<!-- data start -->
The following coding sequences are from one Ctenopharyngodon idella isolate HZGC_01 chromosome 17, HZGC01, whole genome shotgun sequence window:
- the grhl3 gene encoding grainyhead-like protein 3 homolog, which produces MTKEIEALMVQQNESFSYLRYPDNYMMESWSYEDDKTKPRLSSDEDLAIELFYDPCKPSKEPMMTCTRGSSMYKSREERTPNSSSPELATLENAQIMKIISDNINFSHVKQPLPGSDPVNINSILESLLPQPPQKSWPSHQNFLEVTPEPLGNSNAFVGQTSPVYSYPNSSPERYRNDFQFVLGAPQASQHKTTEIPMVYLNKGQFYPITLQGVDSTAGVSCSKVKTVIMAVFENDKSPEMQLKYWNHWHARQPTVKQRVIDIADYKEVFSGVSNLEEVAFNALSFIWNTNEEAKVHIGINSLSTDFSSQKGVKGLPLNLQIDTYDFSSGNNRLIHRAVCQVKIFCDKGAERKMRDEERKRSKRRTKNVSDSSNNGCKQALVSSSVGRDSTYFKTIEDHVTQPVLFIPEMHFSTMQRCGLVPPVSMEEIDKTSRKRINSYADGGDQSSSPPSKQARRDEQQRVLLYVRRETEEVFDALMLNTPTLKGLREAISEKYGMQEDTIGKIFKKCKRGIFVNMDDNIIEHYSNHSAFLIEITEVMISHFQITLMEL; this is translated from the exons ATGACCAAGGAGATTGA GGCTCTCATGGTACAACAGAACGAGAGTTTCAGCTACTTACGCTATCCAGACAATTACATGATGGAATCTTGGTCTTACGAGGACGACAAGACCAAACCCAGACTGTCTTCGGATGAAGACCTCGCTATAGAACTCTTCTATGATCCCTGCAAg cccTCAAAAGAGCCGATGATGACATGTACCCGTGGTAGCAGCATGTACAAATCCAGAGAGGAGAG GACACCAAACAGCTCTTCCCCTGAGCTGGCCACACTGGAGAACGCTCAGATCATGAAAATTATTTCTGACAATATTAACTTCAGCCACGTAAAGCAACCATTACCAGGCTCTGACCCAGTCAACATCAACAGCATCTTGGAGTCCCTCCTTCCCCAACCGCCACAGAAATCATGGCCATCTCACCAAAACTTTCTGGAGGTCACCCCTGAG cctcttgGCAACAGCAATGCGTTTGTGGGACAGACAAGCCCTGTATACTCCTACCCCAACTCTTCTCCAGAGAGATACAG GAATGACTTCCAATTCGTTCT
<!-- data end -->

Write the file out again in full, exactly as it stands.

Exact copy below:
The following coding sequences are from one Ctenopharyngodon idella isolate HZGC_01 chromosome 17, HZGC01, whole genome shotgun sequence window:
- the grhl3 gene encoding grainyhead-like protein 3 homolog, which produces MTKEIEALMVQQNESFSYLRYPDNYMMESWSYEDDKTKPRLSSDEDLAIELFYDPCKPSKEPMMTCTRGSSMYKSREERTPNSSSPELATLENAQIMKIISDNINFSHVKQPLPGSDPVNINSILESLLPQPPQKSWPSHQNFLEVTPEPLGNSNAFVGQTSPVYSYPNSSPERYRNDFQFVLGAPQASQHKTTEIPMVYLNKGQFYPITLQGVDSTAGVSCSKVKTVIMAVFENDKSPEMQLKYWNHWHARQPTVKQRVIDIADYKEVFSGVSNLEEVAFNALSFIWNTNEEAKVHIGINSLSTDFSSQKGVKGLPLNLQIDTYDFSSGNNRLIHRAVCQVKIFCDKGAERKMRDEERKRSKRRTKNVSDSSNNGCKQALVSSSVGRDSTYFKTIEDHVTQPVLFIPEMHFSTMQRCGLVPPVSMEEIDKTSRKRINSYADGGDQSSSPPSKQARRDEQQRVLLYVRRETEEVFDALMLNTPTLKGLREAISEKYGMQEDTIGKIFKKCKRGIFVNMDDNIIEHYSNHSAFLIEITEVMISHFQITLMEL; this is translated from the exons ATGACCAAGGAGATTGA GGCTCTCATGGTACAACAGAACGAGAGTTTCAGCTACTTACGCTATCCAGACAATTACATGATGGAATCTTGGTCTTACGAGGACGACAAGACCAAACCCAGACTGTCTTCGGATGAAGACCTCGCTATAGAACTCTTCTATGATCCCTGCAAg cccTCAAAAGAGCCGATGATGACATGTACCCGTGGTAGCAGCATGTACAAATCCAGAGAGGAGAG GACACCAAACAGCTCTTCCCCTGAGCTGGCCACACTGGAGAACGCTCAGATCATGAAAATTATTTCTGACAATATTAACTTCAGCCACGTAAAGCAACCATTACCAGGCTCTGACCCAGTCAACATCAACAGCATCTTGGAGTCCCTCCTTCCCCAACCGCCACAGAAATCATGGCCATCTCACCAAAACTTTCTGGAGGTCACCCCTGAG cctcttgGCAACAGCAATGCGTTTGTGGGACAGACAAGCCCTGTATACTCCTACCCCAACTCTTCTCCAGAGAGATACAG GAATGACTTCCAATTCGTTCT